Interactive 3D visualization is an increasingly important tool for understanding complex systems. It provides visual analysis, which complements traditional statistical analysis, of the emerging patterns or behaviours of such systems. We have employed visualization techniques to help us understand the link between observed patterns and lower-level system properties in complex systems such as fungal networks, soil systems, gene regulatory networks and urban and rural sustainability.
Visualization can reveal information flow within a complex system, allowing depiction of interactions, transformations and structure over time. Development of visual tools to support information flow presents several challenges. These include ensuring the required computer power to run a computationally intensive model of the complex system while concurrently providing resources to a similarly intensive 3D interactive interface. Another challenge is how to visualize a complex system so that it can be efficiently perceived and comprehended, given the specific capacities of human visual perception.
With respect to the first challenge, and in part stimulated by the computer-games industry, much progress has been made in terms of the amount of data that can be rendered at interactive frame rates. Visualizations divide into two types, including those that use graphical-processing-unit (GPU) hardware acceleration and those that do not. GPU hardware acceleration employs the GPU to perform key functions faster than is possible on a general-purpose CPU. Most commercial visualizations use hardware acceleration, and GPUs are now widely employed for scientific computation, e.g., for lattice Boltzmann methods for fluid dynamics.
In our visual simulations we use hardware acceleration to achieve interactive frame rates while simultaneously running scientific models. Specifically, we have used volume visualization to depict 3D soil obtained by x-ray computed tomography (CT), which consists of an intensity value for each voxel (3D pixel). Volume visualization is used to make 2D projections of 3D data (derived from CT or magnetic-resonance-imaging scans) with the intention of gaining some insight into the structure of the imaged object. Understanding how the microscopic heterogeneity of soil affects microbial and chemical transport is key to developing effective land-management regimes. Volume visualization of soil data, for example, helps to shed light on the features within the data:1 see Figure 1(a). Likewise, spatiotemporal sustainability indicators of urban and rural developments can be displayed using GPUs to exploit novel visualization techniques such as overlays of multivariate sustainability information (blend or weave) onto the 3D physical landscape, based on programming vertex and pixel shaders:2 see Figure 1(b). This allows us to explore the effects of alternative planning options.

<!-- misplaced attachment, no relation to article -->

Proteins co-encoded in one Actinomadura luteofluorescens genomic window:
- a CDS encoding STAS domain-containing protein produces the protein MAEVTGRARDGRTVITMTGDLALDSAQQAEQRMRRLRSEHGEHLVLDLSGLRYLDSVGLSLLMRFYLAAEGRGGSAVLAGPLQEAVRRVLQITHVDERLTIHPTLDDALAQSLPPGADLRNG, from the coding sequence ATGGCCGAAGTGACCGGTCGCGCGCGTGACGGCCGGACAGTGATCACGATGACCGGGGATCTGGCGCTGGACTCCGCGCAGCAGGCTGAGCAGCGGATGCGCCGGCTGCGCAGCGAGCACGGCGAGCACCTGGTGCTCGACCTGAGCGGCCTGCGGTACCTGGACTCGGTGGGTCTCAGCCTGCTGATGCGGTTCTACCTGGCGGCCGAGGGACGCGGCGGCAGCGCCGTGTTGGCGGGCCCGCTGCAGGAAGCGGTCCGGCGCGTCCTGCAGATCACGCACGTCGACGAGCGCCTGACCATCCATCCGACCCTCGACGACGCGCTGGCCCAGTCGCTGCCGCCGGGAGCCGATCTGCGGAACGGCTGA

(top) Volume visualization of 3D soil obtained by computed tomography. Transparency is mapped to voxel (3D pixel) intensity and used to indicate how spatial structure affects biomass distribution of two fungal colonies (red and green). (bottom) Indicator values overlain on a 3D landscape.
InterSense-900 interactive wand that allows full 3D interaction with submillimetre precision.
Currently, development of most novel visualization techniques does not typically involve objective assessment of their efficiency in terms of human perception and comprehension. Instead, developers rely on insights, general design principles and some heuristic guidelines. We have designed objective tests of visualization techniques based on theories and methods used in research on visual perception and comprehension.3,4 With these tests, we have assessed human performance (speed and accuracy) in common visual analytical tasks using interactive 3D scatter plots depicting artificial data sets. The data sets were constructed to include trends, anomalies and a varied degree of randomness (see Figure 3). The results indicate that 3D scatter plots can be efficient in detecting nonlinear trends but not for revealing singular anomalies. We have also assessed the usefulness of a 3D interactive device, the InterSense-900 wand (see Figure 2), in these tasks. We found that, contrary to our expectations, allowing full 3D view control is actually counterproductive in simple visual analytical tasks, leading to a longer learning curve and slower performance. We plan to continue testing with a different visualization technique, a link chart, commonly used to depict graphs and networks.
3D-scatter-plot visualization of a data set that includes a nonlinear trivariate trend and several anomalies, none of which can be seen in 2D.